If there was any video game-based movie I feel I had a stake in, it was Silent Hill. I'm a devoted fan of the games, having played all four multiple times each. I don't think I've ever had as spine-chillingly memorable a time doing anything related to the horror genre as I've had playing those games. After the crushing disappointment of the Resident Evil movies, I had cautious optimism about Silent Hill. Early interviews with director Christophe Gans seemed to point to a guy passionate about the material and determined to do right by it.
Sadly, this movie goes down as Just Another Failed Game Adaptation. If the best video game franchise can't even get a good movie made from it, I think Hollywood and video games should be kept away from each other for good, preferably by restraining order.
Gans may be passionate, but here he's done the impossible. He's taken Silent Hill — which is not only the most frightening horror video game ever made but quite possibly one of the most frightening horror entertainment experiences in any medium, games, books, or movies included — and made it boring. The video game is scary as hell. The movie has — I cannot stress this enough — not one single solitary scare, and indeed, a few of the intended scares come off as silly.
The movie has the look of the game down just fine. The production designers have replicated the game's foggy, deserted streets and dingy derelict buildings perfectly. But Roger Avery's script (and here was a guy who took great pains to warn fans he was not a huge devotee of the games) suddenly feels the urge to explain everything in exhaustive detail. So, instead of piling on suspense and scares, it piles on exposition. And I mean, piles it on. We get endless talky scenes of back-story and history, and yet the more the movie attempts to clarify the whole history of Alessa and the cult that victimized her and turned her into an evil malevolent force, the less coherent it all seems.
Gans's devotion to reproducing the game's visuals makes him forget that there will be a sizable audience who sees this without ever having played the game. And to them, no concessions are made. Non-fans of the Silent Hill games are given no clue as to why the town changes appearance, or why it's inhabited by poison-spitting faceless monsters and other weird beasties. To non-gamers this will be the most nonsensical movie ever, despite Avery's endless info-dumping dialogue.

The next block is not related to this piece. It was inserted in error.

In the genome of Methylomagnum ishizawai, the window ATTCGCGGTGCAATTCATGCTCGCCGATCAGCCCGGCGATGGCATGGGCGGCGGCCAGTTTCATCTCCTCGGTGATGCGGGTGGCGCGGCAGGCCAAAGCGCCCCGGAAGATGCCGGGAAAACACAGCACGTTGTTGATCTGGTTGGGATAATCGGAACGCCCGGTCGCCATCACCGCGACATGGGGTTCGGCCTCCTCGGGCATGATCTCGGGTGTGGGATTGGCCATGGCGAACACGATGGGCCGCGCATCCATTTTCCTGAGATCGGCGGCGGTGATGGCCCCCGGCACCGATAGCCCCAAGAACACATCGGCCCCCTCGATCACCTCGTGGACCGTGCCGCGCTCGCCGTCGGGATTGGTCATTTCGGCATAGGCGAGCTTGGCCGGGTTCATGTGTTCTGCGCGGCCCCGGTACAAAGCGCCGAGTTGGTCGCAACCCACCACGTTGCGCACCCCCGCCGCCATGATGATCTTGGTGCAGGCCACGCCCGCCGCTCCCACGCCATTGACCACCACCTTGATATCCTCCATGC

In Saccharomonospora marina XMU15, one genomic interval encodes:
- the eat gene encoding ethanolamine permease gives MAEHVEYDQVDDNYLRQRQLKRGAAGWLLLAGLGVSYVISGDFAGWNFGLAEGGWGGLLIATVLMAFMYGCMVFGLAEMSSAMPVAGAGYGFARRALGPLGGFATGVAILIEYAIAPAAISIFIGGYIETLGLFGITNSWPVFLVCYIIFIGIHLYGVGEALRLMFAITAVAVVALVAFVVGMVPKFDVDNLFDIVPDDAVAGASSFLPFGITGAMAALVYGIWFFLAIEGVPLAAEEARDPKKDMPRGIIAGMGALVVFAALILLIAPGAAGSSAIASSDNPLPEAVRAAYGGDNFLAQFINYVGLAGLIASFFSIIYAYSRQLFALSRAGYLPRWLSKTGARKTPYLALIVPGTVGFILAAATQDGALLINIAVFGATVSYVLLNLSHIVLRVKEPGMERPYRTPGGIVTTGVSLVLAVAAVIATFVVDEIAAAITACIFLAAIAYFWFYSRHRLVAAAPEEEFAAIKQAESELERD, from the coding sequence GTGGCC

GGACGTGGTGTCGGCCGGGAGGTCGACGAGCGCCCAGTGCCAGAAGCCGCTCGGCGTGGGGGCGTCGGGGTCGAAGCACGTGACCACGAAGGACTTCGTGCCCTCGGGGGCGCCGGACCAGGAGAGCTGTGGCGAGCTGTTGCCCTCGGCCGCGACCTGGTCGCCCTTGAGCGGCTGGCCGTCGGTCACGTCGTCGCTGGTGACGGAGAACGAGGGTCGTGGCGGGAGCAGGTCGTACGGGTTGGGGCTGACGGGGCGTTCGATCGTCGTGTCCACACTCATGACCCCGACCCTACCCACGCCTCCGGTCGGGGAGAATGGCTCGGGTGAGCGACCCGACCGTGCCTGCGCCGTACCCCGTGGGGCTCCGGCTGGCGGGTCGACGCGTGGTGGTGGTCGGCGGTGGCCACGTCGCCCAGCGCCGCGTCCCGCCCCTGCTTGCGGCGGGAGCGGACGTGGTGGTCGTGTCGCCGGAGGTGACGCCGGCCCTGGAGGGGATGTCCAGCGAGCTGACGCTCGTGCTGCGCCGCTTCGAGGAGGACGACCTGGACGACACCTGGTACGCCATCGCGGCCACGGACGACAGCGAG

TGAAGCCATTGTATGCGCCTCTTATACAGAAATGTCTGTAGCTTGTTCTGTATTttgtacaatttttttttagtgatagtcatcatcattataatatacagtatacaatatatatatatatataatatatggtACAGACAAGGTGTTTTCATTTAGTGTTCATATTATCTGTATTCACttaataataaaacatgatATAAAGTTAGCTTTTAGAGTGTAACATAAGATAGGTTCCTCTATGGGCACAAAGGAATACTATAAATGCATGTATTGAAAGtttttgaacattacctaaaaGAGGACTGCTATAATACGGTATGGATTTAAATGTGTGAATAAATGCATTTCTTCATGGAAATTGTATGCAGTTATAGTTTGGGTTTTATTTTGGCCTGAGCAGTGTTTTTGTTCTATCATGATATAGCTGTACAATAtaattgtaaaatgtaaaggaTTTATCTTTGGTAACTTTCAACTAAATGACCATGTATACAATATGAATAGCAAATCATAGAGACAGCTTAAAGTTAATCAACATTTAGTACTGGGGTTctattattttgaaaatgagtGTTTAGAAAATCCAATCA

But worse than info-dumping dialogue is Obvious Dialogue, where the writer assumes his audience is suffering from Downs Syndrome and must have everything spelled out no matter how obvious it is. In one scene, Cybill (the cop from game one, who has a much different fate here) has just found a drawing by Rose's missing daughter in a slot at the hotel desk.
Rose: "Where did you find this?" Cybill: "Room 111." Rose: "We have to go to Room 111!"
Rose has her momentary lapses of intelligence, too. Early on, while Cybill is in the process of gunning down an advancing monster (one of the acid-spitters from game two, looking dead perfect, naturally), Rose runs off. Hmm. You're in a deserted town that you now know to be inhabited by weird monsters, and you run away from the one person with a weapon. Smart.
Then there are all the little moments of plot convenience. Rose finds a working flashlight in a drawer in the school. Rose's husband, played by Sean Bean in a thoroughly unnecessary subplot, is looking for the Silent Hill police archives in a neighboring town. They won't let him have them, so he breaks in to the office at night (shades of The Ring) and, lo and behold, there's the box he's looking for, right there on the top of the stack in the first room he enters. Why would they even have those? Because they're needed as a Plot Device, of course.
All of the exposition and clumsy plot contrivances simply pad the running time out to over two hours, while spending as little time as possible in the Otherworld for which the games are famous. Here's another failing I cannot stress enough: where the hell was Silent Hill in Silent Hill? Why are we listening to Alice Krige doing her endless Cruella DeVille routine when we should be trapped in terrifying dark corridors or fleeing monsters down misty back alleys? This stuff gets started just fine in act one, then stops when the script settles into a talk-fest.